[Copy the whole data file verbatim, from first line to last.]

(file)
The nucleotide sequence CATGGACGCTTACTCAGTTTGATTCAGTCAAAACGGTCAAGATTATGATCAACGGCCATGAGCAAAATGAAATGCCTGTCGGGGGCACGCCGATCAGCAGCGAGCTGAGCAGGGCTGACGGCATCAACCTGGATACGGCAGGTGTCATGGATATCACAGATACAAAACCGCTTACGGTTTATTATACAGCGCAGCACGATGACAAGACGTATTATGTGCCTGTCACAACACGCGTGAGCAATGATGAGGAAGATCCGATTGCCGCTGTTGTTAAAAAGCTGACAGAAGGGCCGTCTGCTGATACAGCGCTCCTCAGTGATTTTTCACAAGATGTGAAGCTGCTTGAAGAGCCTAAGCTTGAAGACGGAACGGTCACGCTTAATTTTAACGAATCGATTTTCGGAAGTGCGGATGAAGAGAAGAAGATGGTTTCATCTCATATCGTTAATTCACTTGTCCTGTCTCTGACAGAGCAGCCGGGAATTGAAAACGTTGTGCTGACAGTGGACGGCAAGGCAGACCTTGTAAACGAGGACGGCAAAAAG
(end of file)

The nucleotide sequence CATGGACGCTTACTCAGTTTGATTCAGTCAAAACGGTCAAGATTATGATCAACGGCCATGAGCAAAATGAAATGCCTGTCGGGGGCACGCCGATCAGCAGCGAGCTGAGCAGGGCTGACGGCATCAACCTGGATACGGCAGGTGTCATGGATATCACAGATACAAAACCGCTTACGGTTTATTATACAGCGCAGCACGATGACAAGACGTATTATGTGCCTGTCACAACACGCGTGAGCAATGATGAGGAAGATCCGATTGCCGCTGTTGTTAAAAAGCTGACAGAAGGGCCGTCTGCTGATACAGCGCTCCTCAGTGATTTTTCACAAGATGTGAAGCTGCTTGAAGAGCCTAAGCTTGAAGACGGAACGGTCACGCTTAATTTTAACGAATCGATTTTCGGAAGTGCGGATGAAGAGAAGAAGATGGTTTCATCTCATATCGTTAATTCACTTGTCCTGTCTCTGACAGAGCAGCCGGGAATTGAAAACGTTGTGCTGACAGTGGACGGCAAGGCAGACCTTGTAAACGAGGACGGCAAAAAG